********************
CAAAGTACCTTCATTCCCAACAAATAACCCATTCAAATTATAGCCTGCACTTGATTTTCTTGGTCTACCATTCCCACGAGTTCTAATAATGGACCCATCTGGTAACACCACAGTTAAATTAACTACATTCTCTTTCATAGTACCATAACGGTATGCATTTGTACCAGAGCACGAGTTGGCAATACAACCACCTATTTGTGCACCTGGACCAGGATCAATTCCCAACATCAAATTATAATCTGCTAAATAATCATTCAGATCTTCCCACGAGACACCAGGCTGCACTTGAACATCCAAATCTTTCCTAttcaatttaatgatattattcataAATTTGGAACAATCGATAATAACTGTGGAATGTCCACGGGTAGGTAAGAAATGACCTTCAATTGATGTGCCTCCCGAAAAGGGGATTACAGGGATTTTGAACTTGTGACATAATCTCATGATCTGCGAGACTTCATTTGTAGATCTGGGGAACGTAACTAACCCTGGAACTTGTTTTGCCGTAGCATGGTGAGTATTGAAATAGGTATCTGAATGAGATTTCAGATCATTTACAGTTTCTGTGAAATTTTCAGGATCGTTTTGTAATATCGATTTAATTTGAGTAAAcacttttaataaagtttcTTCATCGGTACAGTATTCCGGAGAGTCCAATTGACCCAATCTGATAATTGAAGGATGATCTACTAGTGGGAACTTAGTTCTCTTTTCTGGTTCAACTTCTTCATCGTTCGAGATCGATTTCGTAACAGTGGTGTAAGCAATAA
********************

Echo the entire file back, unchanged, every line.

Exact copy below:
CAAAGTACCTTCATTCCCAACAAATAACCCATTCAAATTATAGCCTGCACTTGATTTTCTTGGTCTACCATTCCCACGAGTTCTAATAATGGACCCATCTGGTAACACCACAGTTAAATTAACTACATTCTCTTTCATAGTACCATAACGGTATGCATTTGTACCAGAGCACGAGTTGGCAATACAACCACCTATTTGTGCACCTGGACCAGGATCAATTCCCAACATCAAATTATAATCTGCTAAATAATCATTCAGATCTTCCCACGAGACACCAGGCTGCACTTGAACATCCAAATCTTTCCTAttcaatttaatgatattattcataAATTTGGAACAATCGATAATAACTGTGGAATGTCCACGGGTAGGTAAGAAATGACCTTCAATTGATGTGCCTCCCGAAAAGGGGATTACAGGGATTTTGAACTTGTGACATAATCTCATGATCTGCGAGACTTCATTTGTAGATCTGGGGAACGTAACTAACCCTGGAACTTGTTTTGCCGTAGCATGGTGAGTATTGAAATAGGTATCTGAATGAGATTTCAGATCATTTACAGTTTCTGTGAAATTTTCAGGATCGTTTTGTAATATCGATTTAATTTGAGTAAAcacttttaataaagtttcTTCATCGGTACAGTATTCCGGAGAGTCCAATTGACCCAATCTGATAATTGAAGGATGATCTACTAGTGGGAACTTAGTTCTCTTTTCTGGTTCAACTTCTTCATCGTTCGAGATCGATTTCGTAACAGTGGTGTAAGCAATAA